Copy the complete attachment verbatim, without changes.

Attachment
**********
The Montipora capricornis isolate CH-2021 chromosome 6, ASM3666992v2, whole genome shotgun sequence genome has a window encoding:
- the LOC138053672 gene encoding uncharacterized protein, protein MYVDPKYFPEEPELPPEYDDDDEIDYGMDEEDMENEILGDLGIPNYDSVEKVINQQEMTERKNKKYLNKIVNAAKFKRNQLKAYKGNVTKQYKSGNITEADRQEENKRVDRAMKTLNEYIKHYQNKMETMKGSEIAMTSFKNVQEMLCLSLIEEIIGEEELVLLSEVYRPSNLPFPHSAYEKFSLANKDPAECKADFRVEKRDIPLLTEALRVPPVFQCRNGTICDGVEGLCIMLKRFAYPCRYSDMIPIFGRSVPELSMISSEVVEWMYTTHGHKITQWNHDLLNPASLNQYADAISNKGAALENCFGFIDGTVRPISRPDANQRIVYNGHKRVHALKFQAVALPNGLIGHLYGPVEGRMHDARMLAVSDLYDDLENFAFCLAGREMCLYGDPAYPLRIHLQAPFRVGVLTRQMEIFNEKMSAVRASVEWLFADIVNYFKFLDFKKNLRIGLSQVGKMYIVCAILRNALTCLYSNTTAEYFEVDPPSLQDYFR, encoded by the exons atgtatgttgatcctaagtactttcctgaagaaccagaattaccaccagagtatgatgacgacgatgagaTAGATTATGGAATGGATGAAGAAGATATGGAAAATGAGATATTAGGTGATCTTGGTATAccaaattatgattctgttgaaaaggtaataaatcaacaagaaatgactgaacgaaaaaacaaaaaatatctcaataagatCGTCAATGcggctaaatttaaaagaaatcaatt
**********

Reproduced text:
The Montipora capricornis isolate CH-2021 chromosome 6, ASM3666992v2, whole genome shotgun sequence genome has a window encoding:
- the LOC138053672 gene encoding uncharacterized protein, protein MYVDPKYFPEEPELPPEYDDDDEIDYGMDEEDMENEILGDLGIPNYDSVEKVINQQEMTERKNKKYLNKIVNAAKFKRNQLKAYKGNVTKQYKSGNITEADRQEENKRVDRAMKTLNEYIKHYQNKMETMKGSEIAMTSFKNVQEMLCLSLIEEIIGEEELVLLSEVYRPSNLPFPHSAYEKFSLANKDPAECKADFRVEKRDIPLLTEALRVPPVFQCRNGTICDGVEGLCIMLKRFAYPCRYSDMIPIFGRSVPELSMISSEVVEWMYTTHGHKITQWNHDLLNPASLNQYADAISNKGAALENCFGFIDGTVRPISRPDANQRIVYNGHKRVHALKFQAVALPNGLIGHLYGPVEGRMHDARMLAVSDLYDDLENFAFCLAGREMCLYGDPAYPLRIHLQAPFRVGVLTRQMEIFNEKMSAVRASVEWLFADIVNYFKFLDFKKNLRIGLSQVGKMYIVCAILRNALTCLYSNTTAEYFEVDPPSLQDYFR, encoded by the exons atgtatgttgatcctaagtactttcctgaagaaccagaattaccaccagagtatgatgacgacgatgagaTAGATTATGGAATGGATGAAGAAGATATGGAAAATGAGATATTAGGTGATCTTGGTATAccaaattatgattctgttgaaaaggtaataaatcaacaagaaatgactgaacgaaaaaacaaaaaatatctcaataagatCGTCAATGcggctaaatttaaaagaaatcaatt